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Please use this identifier to cite or link to this item: http://hdl.handle.net/1942/14723

Title: Cardiac reflex responses measured by impedance cardiography are different between low and high cardiac output pre-eclampsia
Authors: Tomsin, Kathleen
Oben, Jolien
Mesens, Tinne
Molenberghs, Geert
Peeters, Louis
Gyselaers, Wilfried
Issue Date: 2012
Citation: 18th World Congress of International Society for the Study of Hypertension in Pregnancy, Geneva, Switzerland, 9-12 July 2012
Abstract: Introduction: Pre-eclampsia(PE) has been categorized into subtypes depending on low or high cardiac output(CO)states. Are cardiac reflex responses (CRR) different between these two subtypes? Objectives: Impedance cardiography (ICG) measurements of cardiac cycle time intervals (CCTI) before and after orthostatic challenge are evaluated in the clinical phase of PE with low and high CO (LPE and HPE, respectively). Methods: Examinations were performed in 25 LPE (CO⩽7l/min) and 16 HPE (CO9l/min). A third generation ICG device using a four electrode arrangement (NICCOMO, Medis, Germany) was used to measure CCTI in supine position and after moving to upright position. The pre-ejection period (PEP) is the time-interval between ventricular depolarisation and start of aortic flow. The left ventricular ejection time (LVET) is the time-interval between opening and closing of the aortic valve. Systolic time ratio (STR) is PEP/LVET. Diastolic time (DT) is the heart period duration – (PEP+LVET). Time intervals were expressed as a percentage of the heart period duration, i.e. PEPi, LVETi and DTi. Orthostatic-induced changes from supine to upright position (cardiac reflex response or CRR) were evaluated using One-sample Wilcoxon Signed Rank Tests. All CRRs were compared between LPE and HPE using Mann–Whitney U tests. Data are presented as medians (interquartile ranges). Results: Maternal age was comparable between LPE and HPE [29 (26–34) vs 28 (26–33) years; p=0.55]. This was also true for gestational age [34 (30–38) vs 36 (31–39) weeks; p=0.50], and pre-gestational BMI [24 (22–30) vs 25 (24–32); p=0.21]. Birth weight percentiles were lower in LPE compared to HPE [18 (5–31) vs 44 (18–83); p<0.01]. CRRs within each group are shown in Table 1. CRRs of PEP, PEPi and DT were different between LPE and HPE [p⩽0.04], whereas changes in LVET, LVETi, DTi and STR were not [p0.09]. Reflex-induced changes of diastolic blood pressure and heart rate (HR) were not significantly different between LPE and HPE [p0.41]. Conclusion: Orthostasis does not change PEP in HPE, but induces a significant increase of PEP in LPE. PEP is dependent on HR, preload, afterload and sympathetic activity. There is no difference in the reflex-induced response of HR, DBP(∼afterload), and STR (∼sympathetic activity) between the two groups. This suggests that the orthostatic-induced change in the isovolumetric contraction time in LPE is preload-induced. Our observations suggest that hemodynamic background mechanisms behind LPE and HPE are different, and support the view that these subtypes are two different clinical entities.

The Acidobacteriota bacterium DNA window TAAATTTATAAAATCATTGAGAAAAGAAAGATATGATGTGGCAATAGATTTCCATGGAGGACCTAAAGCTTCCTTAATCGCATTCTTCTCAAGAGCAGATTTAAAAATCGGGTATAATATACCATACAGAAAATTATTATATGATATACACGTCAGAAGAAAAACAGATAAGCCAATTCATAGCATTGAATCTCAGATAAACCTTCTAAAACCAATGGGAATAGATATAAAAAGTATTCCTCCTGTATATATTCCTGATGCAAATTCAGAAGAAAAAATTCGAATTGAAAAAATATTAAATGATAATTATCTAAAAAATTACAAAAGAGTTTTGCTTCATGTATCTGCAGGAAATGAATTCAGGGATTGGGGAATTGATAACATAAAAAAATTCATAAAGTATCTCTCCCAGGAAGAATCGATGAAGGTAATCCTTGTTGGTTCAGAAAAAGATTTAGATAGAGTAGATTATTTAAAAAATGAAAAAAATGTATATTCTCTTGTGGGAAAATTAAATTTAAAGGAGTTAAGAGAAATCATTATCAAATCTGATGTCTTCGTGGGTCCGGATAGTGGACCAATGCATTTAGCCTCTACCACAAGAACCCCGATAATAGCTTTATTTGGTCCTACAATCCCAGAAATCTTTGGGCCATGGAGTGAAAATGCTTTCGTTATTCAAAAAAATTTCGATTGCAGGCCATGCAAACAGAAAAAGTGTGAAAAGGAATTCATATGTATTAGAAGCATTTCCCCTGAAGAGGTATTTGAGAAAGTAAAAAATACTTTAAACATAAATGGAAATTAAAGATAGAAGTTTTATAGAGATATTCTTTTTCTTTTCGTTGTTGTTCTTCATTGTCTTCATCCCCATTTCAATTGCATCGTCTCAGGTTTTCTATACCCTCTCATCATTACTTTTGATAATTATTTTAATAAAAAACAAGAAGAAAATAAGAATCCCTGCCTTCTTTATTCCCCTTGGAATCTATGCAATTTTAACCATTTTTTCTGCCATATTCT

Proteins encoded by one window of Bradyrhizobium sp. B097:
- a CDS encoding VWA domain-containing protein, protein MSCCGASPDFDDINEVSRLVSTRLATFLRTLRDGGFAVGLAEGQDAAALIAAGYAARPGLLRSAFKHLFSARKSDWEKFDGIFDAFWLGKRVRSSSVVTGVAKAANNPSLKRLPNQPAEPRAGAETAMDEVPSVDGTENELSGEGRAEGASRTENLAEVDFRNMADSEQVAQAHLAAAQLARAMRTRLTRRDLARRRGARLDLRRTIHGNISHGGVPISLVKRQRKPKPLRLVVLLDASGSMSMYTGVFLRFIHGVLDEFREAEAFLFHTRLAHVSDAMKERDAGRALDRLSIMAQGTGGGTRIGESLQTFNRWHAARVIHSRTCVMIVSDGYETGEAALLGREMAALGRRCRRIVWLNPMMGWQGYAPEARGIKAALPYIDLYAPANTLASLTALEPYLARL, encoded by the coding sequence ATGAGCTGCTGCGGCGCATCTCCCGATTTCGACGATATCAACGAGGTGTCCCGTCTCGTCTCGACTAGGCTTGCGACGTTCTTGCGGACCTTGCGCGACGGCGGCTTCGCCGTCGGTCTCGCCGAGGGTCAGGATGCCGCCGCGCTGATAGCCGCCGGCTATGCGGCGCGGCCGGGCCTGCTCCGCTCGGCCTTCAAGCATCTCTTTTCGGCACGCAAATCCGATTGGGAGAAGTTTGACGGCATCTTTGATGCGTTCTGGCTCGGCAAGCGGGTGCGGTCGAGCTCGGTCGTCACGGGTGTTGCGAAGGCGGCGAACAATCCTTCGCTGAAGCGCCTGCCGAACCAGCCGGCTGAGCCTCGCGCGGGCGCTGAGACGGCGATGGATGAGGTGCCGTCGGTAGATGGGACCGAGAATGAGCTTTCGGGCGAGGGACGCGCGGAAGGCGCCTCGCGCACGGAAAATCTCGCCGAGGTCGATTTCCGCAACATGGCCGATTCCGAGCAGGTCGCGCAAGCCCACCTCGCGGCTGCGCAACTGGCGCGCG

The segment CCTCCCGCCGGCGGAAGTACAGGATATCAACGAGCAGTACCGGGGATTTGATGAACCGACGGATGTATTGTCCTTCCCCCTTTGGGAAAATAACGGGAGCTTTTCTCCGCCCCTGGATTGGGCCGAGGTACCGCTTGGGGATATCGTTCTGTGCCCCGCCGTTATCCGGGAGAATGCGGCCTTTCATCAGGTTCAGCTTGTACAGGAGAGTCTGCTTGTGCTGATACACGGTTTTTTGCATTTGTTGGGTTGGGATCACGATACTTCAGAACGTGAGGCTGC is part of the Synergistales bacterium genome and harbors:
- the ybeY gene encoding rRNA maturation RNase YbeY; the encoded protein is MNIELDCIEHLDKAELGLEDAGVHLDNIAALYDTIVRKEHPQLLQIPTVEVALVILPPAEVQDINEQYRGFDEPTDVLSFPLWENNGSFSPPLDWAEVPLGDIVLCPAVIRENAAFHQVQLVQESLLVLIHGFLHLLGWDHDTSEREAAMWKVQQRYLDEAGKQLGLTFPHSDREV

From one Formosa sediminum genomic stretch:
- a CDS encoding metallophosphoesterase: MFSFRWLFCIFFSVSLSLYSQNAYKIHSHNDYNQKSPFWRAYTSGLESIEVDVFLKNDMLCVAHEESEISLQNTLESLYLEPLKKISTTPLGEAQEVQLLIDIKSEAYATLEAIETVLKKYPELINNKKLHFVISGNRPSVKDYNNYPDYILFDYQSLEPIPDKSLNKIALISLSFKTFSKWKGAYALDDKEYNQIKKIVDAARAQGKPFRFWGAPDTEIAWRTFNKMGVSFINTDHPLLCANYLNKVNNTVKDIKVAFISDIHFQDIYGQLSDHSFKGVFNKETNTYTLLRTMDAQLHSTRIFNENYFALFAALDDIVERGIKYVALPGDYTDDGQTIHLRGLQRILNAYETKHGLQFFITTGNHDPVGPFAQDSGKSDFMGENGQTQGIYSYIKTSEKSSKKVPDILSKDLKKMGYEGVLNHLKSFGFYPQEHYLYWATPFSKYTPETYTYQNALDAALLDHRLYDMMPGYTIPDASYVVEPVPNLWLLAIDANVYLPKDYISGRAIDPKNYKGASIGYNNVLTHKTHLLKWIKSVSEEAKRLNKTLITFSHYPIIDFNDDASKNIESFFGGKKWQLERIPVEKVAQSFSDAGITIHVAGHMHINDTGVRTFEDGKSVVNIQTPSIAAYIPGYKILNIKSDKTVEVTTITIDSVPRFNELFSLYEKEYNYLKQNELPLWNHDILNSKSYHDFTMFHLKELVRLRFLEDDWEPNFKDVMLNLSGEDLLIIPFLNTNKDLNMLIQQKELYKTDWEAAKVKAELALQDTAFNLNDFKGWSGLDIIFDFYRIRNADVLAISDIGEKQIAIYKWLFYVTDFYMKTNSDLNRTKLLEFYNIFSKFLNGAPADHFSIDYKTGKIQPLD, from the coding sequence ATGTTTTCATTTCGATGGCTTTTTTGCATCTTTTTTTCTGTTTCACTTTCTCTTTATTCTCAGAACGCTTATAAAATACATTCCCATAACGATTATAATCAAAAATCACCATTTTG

URI: http://hdl.handle.net/1942/14723
Category: C2
Type: Conference Material
Appears in Collections: Research publications

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